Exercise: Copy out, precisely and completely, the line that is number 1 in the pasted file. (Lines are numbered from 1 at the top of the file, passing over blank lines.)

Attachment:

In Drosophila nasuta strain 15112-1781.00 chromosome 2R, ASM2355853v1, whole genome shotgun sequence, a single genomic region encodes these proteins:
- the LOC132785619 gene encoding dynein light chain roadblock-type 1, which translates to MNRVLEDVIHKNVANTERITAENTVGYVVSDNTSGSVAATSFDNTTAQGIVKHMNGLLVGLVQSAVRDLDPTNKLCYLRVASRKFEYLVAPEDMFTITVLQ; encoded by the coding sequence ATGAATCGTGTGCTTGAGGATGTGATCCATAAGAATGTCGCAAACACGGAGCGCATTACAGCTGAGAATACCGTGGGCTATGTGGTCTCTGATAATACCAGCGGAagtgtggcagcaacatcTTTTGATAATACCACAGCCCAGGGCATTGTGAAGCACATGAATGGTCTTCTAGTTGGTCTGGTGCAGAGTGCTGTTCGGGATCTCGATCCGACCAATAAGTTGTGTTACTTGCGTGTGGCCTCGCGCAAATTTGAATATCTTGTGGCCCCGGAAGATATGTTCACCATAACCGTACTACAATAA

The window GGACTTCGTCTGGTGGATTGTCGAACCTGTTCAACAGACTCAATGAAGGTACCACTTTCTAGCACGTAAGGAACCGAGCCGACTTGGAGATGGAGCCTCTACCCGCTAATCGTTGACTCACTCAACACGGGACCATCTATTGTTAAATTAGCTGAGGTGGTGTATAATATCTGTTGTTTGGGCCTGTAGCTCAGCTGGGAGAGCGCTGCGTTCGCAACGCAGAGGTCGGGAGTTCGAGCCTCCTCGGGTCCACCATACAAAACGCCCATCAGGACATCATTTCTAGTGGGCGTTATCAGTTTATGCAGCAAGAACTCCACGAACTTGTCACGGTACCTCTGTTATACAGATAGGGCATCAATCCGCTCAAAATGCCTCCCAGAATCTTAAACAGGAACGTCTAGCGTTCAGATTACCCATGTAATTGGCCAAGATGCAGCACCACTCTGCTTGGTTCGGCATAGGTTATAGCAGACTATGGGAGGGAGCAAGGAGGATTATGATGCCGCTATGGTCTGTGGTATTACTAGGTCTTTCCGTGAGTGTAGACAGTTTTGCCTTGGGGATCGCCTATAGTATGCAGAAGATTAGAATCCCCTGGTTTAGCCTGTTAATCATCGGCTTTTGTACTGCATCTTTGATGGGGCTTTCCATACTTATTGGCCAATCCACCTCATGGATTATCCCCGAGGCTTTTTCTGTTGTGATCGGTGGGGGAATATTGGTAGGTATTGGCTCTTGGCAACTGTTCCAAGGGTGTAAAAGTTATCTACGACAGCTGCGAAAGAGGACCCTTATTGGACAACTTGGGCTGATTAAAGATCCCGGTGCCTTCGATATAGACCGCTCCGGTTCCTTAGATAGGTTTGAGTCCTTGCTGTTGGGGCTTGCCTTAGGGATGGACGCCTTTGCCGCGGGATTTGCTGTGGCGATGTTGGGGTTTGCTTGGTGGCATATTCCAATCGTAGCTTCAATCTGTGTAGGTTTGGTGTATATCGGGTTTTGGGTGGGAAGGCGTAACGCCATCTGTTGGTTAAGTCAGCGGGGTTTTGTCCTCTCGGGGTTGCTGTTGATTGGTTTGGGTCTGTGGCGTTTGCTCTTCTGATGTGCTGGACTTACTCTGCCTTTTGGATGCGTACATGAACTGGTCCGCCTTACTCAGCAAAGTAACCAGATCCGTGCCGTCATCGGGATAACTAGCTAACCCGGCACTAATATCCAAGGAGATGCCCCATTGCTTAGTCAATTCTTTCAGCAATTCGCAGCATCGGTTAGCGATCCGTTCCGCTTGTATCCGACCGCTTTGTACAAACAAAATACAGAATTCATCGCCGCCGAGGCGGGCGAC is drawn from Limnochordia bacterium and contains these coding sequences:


In Drosophila nasuta strain 15112-1781.00 chromosome 2R, ASM2355853v1, whole genome shotgun sequence, a single genomic region encodes these proteins: